Intro Lesson About

Lesson 1

Lesson 2

Lesson 3

Lesson 4

Lesson 5

Lesson 6

Lesson 7

Lesson 8


Lesson 5: Footprints
(Storied Places)

Lesson at a glance

This lesson follows on from the exercises we did in Lesson 2: Native Place. In Lesson 2, we looked at the ancient human-built environment. Now we look for more for legendary places, sites of significance based on mythological or legendary traditions. You'll think about place-names, stories told, and local lore to build a collection of place-based stories for their land division. The meanings and morals of these stories will be discussed.


Well, maybe there are stories about certain rocks, or mountains, or spots in the forest, or a beach, a stream in your area.

What does the story tell you about this piece of the landscape?

No such places in your area? OK. Visit the Guam-Inarajan website and learn how indigenous values and ways of doing things still remain today even though they look different now.


Key Concepts: Landscape as a “book” onto which cultural lessons are “written” in the form of place names and their legends.

Lesson Outcomes: You will:

  • make a portfolio of local place-based stories
  • draw conclusions about the lessons of these stories
  • compare and discuss other stories from other places.


Books on legends, stories, myths, or tales for your Island or your area specifically. If your area is associated with a major story from the local culture, sources on these stories should be consulted.

A blank map of your land division, to draw on.


Exercise 1: Landmarks
Website: Footprints chapters

What landmarks are there in your land division that you know have stories associated with them?

Identify them by their Local names

Find the meanings of those names

Mark these places on your map


Exercise 2: Interpret Your Stories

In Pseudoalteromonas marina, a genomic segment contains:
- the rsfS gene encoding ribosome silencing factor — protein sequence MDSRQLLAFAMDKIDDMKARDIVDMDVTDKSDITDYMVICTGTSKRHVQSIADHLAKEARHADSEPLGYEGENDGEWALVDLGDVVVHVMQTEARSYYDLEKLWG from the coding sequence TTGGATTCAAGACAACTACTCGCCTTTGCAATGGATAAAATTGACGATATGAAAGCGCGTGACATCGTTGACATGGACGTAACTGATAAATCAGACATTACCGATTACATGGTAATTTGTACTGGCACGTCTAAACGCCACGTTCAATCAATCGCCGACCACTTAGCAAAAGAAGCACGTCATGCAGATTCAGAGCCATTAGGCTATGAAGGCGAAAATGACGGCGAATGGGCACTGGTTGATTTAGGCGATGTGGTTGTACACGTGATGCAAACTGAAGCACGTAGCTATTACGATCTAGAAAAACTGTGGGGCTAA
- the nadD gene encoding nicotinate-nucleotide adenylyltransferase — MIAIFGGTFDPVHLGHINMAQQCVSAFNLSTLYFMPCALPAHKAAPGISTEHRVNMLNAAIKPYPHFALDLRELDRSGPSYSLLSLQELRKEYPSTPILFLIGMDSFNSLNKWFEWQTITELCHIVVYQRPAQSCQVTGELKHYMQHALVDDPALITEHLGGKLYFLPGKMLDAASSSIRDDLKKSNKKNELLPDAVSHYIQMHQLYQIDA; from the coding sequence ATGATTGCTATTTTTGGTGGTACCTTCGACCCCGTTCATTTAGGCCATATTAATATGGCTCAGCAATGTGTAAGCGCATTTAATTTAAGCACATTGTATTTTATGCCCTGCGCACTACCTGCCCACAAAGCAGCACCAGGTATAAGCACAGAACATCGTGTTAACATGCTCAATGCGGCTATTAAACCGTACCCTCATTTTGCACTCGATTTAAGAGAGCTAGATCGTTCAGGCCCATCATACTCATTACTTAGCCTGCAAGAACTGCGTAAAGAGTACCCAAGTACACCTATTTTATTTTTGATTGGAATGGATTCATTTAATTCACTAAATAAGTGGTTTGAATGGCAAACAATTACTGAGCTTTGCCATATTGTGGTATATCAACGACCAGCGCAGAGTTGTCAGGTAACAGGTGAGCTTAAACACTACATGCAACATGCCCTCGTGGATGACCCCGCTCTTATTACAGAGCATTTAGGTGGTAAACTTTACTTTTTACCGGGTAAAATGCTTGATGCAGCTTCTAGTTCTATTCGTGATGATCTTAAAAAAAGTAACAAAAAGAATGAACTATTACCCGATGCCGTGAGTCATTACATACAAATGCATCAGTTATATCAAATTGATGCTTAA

For each of these stories, discuss and explore the meanings and messages they hold.

Are these messages still valid today?


Exercise 3: Other Cultures’ Stories
Website: Footprints chapters

Go to the Footprints chapters on other Pacific Worlds websites, and for each of these stories, discuss and explore the meanings and messages they hold.

Are these messages relevant to your culture?


Exercise 4: Role-playing

Get your friends together. Then take one of your stories, or one of the stories from any Pacific Worlds website, and make a play of it. Act it out! Use this as an opportunity to explore the morals or lessons that the stories present.

Exercise 5: Cultural Heritage

On some Pacific Worlds websites, there are communities which have few or no legendary places remembered today. In this places, the focus turns to other ways in which cultural heritage is passed on: through rituals and practices that may be mixed with modern, Western ones, but that retain a distinct flavor or character for that culture. As you come across these places, ask yourself whether there are any comparable situations within your own.



Lesson 1 |  Lesson 2 |  Lesson 3 |  Lesson 4 |  Lesson 5 |  Lesson 6  |  Lesson 7 |  Lesson 8
Pacific Worlds Home  |  Education Home